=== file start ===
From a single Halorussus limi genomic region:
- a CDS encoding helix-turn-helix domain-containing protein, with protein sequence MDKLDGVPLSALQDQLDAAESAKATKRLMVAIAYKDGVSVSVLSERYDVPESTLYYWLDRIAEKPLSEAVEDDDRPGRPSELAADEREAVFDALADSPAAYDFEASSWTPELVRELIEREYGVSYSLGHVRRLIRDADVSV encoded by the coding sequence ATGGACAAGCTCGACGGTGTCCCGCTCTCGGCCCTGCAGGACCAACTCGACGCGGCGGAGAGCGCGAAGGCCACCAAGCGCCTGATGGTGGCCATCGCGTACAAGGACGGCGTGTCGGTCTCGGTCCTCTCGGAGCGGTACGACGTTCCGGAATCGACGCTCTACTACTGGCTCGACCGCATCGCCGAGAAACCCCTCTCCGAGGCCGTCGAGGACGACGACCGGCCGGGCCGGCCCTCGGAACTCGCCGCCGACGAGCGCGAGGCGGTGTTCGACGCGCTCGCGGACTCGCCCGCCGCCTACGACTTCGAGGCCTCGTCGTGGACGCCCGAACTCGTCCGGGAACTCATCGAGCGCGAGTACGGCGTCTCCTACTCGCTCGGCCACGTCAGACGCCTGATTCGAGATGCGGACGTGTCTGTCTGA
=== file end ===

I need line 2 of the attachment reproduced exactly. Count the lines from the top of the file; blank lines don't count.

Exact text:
- a CDS encoding helix-turn-helix domain-containing protein, with protein sequence MDKLDGVPLSALQDQLDAAESAKATKRLMVAIAYKDGVSVSVLSERYDVPESTLYYWLDRIAEKPLSEAVEDDDRPGRPSELAADEREAVFDALADSPAAYDFEASSWTPELVRELIEREYGVSYSLGHVRRLIRDADVSV encoded by the coding sequence ATGGACAAGCTCGACGGTGTCCCGCTCTCGGCCCTGCAGGACCAACTCGACGCGGCGGAGAGCGCGAAGGCCACCAAGCGCCTGATGGTGGCCATCGCGTACAAGGACGGCGTGTCGGTCTCGGTCCTCTCGGAGCGGTACGACGTTCCGGAATCGACGCTCTACTACTGGCTCGACCGCATCGCCGAGAAACCCCTCTCCGAGGCCGTCGAGGACGACGACCGGCCGGGCCGGCCCTCGGAACTCGCCGCCGACGAGCGCGAGGCGGTGTTCGACGCGCTCGCGGACTCGCCCGCCGCCTACGACTTCGAGGCCTCGTCGTGGACGCCCGAACTCGTCCGGGAACTCATCGAGCGCGAGTACGGCGTCTCCTACTCGCTCGGCCACGTCAGACGCCTGATTCGAGATGCGGACGTGTCTGTCTGA